Warning: Do not read if you are squeamish about innards, scared of being controlled by parasites and other real life zombies, or are not ready for a good cry!
Stripped Bare: The Art of Animal Anatomy by David Bainbridge
ABSOLUTELY GORGEOUS: Featuring a wealth of breathtaking color illustrations throughout, Stripped Bare is a panoramic tour of the intricacies of vertebrate life as well as an expansive history of the peculiar and beautiful ways humans have attempted to study and understand the natural world. Stripped Bare brings together some of the most arresting images ever produced, from the earliest studies of animal form to the technicolor art of computer-generated anatomies. David Bainbridge draws on representative illustrations from different eras to discuss the philosophical, scientific, and artistic milieus from which they emerged.
- anatomical drawings of Leonardo and Albrecht Dürer in the era before printing
- Jean Héroard’s cutting and cataloging of the horse during the age of Louis XIII
- the exotic pictorial menageries of the Comte de Buffon in the eighteenth century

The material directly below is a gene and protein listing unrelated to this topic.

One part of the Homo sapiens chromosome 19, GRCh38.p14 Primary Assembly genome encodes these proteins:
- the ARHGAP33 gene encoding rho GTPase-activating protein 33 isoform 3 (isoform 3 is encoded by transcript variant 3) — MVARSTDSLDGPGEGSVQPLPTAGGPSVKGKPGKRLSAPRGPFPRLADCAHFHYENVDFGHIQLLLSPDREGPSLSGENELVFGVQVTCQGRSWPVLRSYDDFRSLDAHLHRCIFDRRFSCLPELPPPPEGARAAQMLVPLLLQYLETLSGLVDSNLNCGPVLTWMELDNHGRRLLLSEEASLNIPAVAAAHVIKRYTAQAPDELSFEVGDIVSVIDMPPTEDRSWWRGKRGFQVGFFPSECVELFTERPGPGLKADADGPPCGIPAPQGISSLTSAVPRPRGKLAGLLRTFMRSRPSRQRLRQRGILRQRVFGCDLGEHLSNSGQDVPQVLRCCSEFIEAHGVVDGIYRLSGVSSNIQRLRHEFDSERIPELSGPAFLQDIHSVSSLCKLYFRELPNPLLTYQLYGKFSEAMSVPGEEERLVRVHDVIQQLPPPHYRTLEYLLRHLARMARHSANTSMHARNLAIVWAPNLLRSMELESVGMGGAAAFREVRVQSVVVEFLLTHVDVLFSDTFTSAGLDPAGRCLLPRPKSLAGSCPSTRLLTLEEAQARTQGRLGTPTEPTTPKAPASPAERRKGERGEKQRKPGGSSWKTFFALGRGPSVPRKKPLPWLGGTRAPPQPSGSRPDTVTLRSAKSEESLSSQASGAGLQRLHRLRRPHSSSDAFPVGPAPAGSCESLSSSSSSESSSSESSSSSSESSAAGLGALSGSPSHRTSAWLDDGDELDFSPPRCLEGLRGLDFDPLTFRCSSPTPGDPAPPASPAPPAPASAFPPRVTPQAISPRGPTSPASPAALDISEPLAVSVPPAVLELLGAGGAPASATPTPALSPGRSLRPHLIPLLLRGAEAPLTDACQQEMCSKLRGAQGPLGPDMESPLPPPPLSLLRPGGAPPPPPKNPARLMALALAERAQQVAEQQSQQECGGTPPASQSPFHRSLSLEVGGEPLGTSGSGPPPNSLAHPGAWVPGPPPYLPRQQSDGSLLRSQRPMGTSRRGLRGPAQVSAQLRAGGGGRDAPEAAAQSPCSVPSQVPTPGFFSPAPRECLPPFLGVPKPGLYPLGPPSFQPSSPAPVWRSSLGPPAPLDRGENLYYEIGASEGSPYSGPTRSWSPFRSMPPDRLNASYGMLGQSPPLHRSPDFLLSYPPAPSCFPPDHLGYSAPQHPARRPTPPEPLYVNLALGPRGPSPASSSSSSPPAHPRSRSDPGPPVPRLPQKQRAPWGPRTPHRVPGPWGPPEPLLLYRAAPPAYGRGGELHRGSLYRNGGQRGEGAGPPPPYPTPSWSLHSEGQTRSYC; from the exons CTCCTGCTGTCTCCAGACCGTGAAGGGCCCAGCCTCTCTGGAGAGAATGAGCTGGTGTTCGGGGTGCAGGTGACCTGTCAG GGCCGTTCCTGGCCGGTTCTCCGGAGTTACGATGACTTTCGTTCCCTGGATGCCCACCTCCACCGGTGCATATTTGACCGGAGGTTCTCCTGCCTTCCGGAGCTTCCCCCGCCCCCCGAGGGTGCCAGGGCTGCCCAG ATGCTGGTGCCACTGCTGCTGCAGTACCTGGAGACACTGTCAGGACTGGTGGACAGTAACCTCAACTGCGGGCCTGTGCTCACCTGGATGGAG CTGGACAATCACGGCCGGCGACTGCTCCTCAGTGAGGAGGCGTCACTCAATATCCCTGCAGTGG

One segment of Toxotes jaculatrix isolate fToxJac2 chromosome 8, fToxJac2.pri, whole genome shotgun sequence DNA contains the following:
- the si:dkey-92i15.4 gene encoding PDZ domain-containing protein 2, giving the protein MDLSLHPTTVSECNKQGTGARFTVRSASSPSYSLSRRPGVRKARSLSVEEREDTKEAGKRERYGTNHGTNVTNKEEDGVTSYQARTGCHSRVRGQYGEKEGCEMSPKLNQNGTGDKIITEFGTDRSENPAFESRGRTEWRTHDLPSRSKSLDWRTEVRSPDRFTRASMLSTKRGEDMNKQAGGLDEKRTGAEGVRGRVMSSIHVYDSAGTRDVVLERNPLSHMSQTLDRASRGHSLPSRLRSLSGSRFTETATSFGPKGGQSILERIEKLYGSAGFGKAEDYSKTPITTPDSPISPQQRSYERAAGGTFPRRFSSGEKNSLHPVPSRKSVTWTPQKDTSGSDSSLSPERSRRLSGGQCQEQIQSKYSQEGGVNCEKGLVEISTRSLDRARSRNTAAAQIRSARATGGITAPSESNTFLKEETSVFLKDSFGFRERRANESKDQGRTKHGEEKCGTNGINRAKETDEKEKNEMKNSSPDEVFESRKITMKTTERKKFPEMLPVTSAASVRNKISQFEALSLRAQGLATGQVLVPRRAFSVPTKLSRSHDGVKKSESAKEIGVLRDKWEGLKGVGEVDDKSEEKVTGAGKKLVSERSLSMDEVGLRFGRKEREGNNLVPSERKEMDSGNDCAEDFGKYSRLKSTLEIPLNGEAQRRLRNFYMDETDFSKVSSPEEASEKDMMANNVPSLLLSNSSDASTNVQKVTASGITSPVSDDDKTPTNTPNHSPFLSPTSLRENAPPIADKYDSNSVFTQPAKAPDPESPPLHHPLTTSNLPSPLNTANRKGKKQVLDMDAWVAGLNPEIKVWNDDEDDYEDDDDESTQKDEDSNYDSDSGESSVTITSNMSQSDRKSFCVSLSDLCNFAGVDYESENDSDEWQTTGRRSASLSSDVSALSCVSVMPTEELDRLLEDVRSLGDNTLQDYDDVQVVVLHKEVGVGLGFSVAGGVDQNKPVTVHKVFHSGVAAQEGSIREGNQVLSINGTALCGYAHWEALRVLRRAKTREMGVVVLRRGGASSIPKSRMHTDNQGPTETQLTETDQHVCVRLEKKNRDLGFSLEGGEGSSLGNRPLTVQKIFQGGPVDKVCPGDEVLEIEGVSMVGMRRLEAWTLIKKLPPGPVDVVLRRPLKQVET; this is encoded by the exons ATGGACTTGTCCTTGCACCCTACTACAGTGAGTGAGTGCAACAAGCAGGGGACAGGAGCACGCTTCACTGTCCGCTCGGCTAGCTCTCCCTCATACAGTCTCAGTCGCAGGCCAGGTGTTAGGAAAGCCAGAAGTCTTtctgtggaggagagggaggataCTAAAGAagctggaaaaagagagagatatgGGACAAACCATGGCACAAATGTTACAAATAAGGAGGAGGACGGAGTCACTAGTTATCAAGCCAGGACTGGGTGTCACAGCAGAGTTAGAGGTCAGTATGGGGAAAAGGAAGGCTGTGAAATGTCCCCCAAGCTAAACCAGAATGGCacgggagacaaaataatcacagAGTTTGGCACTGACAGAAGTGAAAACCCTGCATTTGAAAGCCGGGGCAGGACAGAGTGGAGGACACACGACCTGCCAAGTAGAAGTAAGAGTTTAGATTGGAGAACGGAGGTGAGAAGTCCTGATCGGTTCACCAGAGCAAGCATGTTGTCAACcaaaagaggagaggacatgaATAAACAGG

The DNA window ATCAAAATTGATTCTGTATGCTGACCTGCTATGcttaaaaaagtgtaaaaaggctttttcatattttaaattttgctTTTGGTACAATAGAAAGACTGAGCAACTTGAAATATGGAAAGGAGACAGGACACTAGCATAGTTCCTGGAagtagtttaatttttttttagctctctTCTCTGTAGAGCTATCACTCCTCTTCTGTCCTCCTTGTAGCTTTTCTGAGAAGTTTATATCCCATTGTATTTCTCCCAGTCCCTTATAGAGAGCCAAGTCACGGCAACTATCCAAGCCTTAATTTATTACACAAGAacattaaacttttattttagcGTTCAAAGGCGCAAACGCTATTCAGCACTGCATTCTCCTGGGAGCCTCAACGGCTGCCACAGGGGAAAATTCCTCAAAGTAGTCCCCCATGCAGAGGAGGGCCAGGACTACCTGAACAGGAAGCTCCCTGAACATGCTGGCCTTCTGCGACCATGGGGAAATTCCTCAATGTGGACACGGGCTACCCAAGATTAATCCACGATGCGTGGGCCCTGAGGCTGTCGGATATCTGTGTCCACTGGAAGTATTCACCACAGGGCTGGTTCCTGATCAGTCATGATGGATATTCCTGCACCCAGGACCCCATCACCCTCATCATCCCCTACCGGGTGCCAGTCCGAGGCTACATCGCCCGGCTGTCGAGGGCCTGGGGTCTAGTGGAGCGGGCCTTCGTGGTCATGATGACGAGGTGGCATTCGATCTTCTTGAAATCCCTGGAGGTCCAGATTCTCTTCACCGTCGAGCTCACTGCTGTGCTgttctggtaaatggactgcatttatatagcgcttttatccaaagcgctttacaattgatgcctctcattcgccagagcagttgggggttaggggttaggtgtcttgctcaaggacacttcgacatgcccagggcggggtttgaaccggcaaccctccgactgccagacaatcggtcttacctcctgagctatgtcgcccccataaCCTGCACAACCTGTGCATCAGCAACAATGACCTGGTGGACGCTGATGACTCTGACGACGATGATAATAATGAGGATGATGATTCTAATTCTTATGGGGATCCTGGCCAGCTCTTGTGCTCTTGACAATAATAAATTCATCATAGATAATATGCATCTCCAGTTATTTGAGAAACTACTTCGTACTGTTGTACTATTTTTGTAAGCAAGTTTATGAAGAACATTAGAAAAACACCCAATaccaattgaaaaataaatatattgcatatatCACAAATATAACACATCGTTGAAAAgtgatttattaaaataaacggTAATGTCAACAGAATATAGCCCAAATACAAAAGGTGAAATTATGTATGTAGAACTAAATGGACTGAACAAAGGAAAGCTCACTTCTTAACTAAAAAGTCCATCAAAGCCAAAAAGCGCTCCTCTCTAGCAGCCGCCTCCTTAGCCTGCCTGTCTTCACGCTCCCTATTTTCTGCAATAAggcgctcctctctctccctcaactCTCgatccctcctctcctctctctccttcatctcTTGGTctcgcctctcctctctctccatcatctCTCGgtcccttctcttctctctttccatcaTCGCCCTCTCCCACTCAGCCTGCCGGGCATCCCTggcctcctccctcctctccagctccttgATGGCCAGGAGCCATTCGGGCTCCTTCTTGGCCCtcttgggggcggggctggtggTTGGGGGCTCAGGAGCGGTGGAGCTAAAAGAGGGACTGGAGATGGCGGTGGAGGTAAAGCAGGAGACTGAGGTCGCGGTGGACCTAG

- anatomical illustrations from Charles Darwin’s voyages
- the lavish symmetries of Ernst Haeckel’s prints
- and much, much more
Plight of the Living Dead: What Real-Life Zombies Reveal About Our World—and Ourselves by Matt Simon
TERRIFYING AND FASCINATING: Zombieism isn’t just the stuff of movies. It’s real, and it’s happening in the world around us, from wasps and worms to dogs and moose—and even humans. In Plight of the Living Dead, science journalist Matt Simon documents his journey through the bizarre evolutionary history of mind control. Along the way, he visits a lab where scientists infect ants with zombifying fungi, joins the search for kamikaze crickets in the hills of New Mexico, and travels to Israel to meet the wasp that stings cockroaches in the brain before leading them to their doom.
Laika’s Window: The Legacy of a Soviet Space Dog by Kurt Caswell
TRAGIC AND IMPORTANT: Laika began her life as a stray dog on the streets of Moscow and died in 1957 aboard the Soviet satellite Sputnik II. Kurt Caswell examines Laika’s life and death and the speculation surrounding both. Examining the depth of human empathy—what we are willing to risk and sacrifice in the name of scientific achievement and our exploration of the cosmos, and how politics and marketing can influence it—Laika’s Window is also about our search to overcome loneliness and the role animals play in our drive to look far beyond the earth for answers.
Also recommended by Fahrenheit: Soviet Space Dogs (2014)